The health risks associated with emotional suppression

Emotional suppression leads to a prolonged stress response, which is toxic to the body. Stress has long been associated with physical health issues like chronic pain and inflammation, heart disease, obesity, and poor immune system functioning.

Psychological research also highlights the strong correlation between chronic stress and the onset and common but destructive mental health conditions such as depression and anxiety. A study published in the journal Behavior and Research Therapy explains that emotional suppression can serve a functional purpose at times but may also have ‘negative emotional and cognitive consequences, potentially becoming a development or maintenance factor in mental or physical ill-health.’

Emotional suppression and stress

The brain and body are designed to handle stress in short bursts. Think of our ancestors hunting for food in the wild. The sight of a lion on the horizon with its eyes fixed on the hunter is a signal to him that he is in danger.

The sight of the dangerous lion elicits a response in the brain, in a small almond-shaped structure called the amygdala, to activate the body’s nervous system in a way that will help them survive the threat. Stress hormones such as cortisol and adrenaline are released in large amounts and help the heart pump extra blood around the body, prepare the muscles for action so they can run away fast, and ultimately ensure their survival.

When we frequently suppress our emotions, we place our brain and body under a lot of stress. The emotions we choose to suppress are typically strong and overwhelming, so we figure it’s best to try to avoid them altogether. However, emotions have a physical aspect to them and require attention and acceptance to release them. If we don’t allow them to release but instead hold them in, the body reacts. Our heart rate rises, our breathing gets tight, and our blood pressure rises. When this keeps happening, we put our bodies at risk of illness.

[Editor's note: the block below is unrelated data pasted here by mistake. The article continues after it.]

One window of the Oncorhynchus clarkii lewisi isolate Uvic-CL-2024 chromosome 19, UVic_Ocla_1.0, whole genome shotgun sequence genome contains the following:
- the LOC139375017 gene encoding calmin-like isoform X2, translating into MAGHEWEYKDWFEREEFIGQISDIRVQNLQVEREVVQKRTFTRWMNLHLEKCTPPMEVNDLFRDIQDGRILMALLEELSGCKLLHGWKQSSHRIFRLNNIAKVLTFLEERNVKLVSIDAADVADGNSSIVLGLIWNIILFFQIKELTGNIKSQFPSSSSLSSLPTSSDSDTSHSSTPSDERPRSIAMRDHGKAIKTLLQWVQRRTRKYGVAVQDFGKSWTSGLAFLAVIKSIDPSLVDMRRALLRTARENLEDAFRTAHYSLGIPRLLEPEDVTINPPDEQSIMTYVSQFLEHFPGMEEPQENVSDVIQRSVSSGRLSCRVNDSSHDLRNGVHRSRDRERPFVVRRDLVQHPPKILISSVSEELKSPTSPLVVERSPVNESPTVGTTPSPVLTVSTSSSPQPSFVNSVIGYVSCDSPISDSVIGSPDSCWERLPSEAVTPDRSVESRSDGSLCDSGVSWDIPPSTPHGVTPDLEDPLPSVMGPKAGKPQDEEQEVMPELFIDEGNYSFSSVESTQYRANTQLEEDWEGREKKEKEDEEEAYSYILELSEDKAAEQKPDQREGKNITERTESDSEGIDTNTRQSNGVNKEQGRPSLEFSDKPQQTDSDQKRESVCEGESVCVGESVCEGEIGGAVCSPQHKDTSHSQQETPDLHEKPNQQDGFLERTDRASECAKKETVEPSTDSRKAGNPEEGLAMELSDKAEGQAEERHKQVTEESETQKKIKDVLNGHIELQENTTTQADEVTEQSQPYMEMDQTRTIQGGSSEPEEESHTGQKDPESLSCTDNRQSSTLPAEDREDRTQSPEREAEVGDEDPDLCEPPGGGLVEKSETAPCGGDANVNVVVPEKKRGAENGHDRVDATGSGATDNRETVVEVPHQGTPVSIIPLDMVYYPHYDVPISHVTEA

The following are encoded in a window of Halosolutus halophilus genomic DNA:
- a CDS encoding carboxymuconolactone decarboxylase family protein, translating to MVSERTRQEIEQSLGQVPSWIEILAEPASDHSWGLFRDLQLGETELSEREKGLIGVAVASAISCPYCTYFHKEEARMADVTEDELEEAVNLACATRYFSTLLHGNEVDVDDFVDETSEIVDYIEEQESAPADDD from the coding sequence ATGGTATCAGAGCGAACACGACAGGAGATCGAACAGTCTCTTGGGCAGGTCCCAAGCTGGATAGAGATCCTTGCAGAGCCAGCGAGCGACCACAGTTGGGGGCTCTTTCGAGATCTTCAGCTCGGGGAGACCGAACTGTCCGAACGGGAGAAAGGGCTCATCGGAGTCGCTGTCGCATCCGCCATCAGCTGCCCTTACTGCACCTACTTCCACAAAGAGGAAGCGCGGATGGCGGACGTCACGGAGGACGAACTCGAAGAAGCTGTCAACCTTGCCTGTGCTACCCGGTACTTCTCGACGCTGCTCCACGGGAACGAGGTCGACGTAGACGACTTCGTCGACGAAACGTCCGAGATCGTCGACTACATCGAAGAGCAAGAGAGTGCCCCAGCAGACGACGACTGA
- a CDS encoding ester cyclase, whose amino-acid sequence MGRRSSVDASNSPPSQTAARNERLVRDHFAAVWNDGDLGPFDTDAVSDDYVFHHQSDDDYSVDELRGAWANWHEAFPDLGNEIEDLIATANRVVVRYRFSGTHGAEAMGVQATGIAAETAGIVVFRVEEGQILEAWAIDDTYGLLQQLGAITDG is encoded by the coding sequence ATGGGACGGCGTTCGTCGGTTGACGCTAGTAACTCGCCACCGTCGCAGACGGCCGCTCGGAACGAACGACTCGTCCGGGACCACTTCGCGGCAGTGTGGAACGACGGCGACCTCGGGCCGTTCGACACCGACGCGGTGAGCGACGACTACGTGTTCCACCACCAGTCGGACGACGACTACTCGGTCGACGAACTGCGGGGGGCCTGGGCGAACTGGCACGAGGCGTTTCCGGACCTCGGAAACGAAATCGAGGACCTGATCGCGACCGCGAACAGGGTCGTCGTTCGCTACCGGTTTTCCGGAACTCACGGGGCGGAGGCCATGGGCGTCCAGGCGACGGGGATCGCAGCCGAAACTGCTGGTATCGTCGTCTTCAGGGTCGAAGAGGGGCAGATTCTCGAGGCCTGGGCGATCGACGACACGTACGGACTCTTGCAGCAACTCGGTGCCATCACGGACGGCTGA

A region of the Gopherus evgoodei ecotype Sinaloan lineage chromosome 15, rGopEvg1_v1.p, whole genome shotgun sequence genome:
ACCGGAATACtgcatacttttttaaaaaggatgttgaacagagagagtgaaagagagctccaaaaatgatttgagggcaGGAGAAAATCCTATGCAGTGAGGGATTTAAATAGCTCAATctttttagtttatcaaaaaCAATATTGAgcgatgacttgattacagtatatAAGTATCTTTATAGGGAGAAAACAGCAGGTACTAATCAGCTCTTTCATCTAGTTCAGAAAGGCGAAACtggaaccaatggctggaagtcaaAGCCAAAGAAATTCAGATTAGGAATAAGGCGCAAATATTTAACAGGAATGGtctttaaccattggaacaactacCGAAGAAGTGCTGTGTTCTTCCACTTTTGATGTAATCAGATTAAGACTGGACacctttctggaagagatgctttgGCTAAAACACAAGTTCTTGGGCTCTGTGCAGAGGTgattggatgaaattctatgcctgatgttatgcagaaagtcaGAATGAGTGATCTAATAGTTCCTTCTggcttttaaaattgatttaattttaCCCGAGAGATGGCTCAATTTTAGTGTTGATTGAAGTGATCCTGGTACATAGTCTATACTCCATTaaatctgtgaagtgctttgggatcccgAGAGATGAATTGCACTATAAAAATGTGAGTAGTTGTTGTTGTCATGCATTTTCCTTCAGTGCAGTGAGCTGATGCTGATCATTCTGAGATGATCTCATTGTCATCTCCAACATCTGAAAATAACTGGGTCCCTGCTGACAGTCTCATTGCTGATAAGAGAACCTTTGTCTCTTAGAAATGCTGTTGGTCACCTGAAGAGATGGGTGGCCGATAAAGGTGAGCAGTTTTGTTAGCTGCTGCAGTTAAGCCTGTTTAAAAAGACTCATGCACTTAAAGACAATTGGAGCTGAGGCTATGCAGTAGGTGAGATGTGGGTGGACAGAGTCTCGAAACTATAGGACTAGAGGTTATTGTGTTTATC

Unhealthy coping mechanisms

Suppressing emotions at any stage of life can lead to unhealthy coping mechanisms in adulthood, including toxic relationships, substance misuse and abuse, and self-harm. Instead of processing emotions in a healthy way, some of us choose to suppress them through behaviors that make us feel good or relieved, albeit temporarily.

Once that relief inevitably wears off, we are faced once again with the emotions from which we tried to escape. What’s worse is when suppressed, emotions tend to come back stronger the next time around. One might enter a vicious cycle of emotional suppression, unhealthy coping, the return of the now even more overwhelmingly strong emotions, and further engagement in the coping mechanism. In some cases, this can lead to drug dependence and addiction, which can be fatal if left untreated.

Related: What Are Unhealthy Coping Mechanisms And How To Develop Healthy Habits

How do I stop bottling up my emotions?

Once you understand that emotional suppression leads to more destructive consequences than the emotions themselves, you’ll likely want to get started on releasing all of the emotions you’ve pent up over time. It’s important to take things slowly at first – you don’t want to overwhelm your nervous system with years of bottled-up emotions all at once. Read the tips and advice below to help you get started on slowly but surely releasing your held emotions and learn how to stop bottling them up in the future.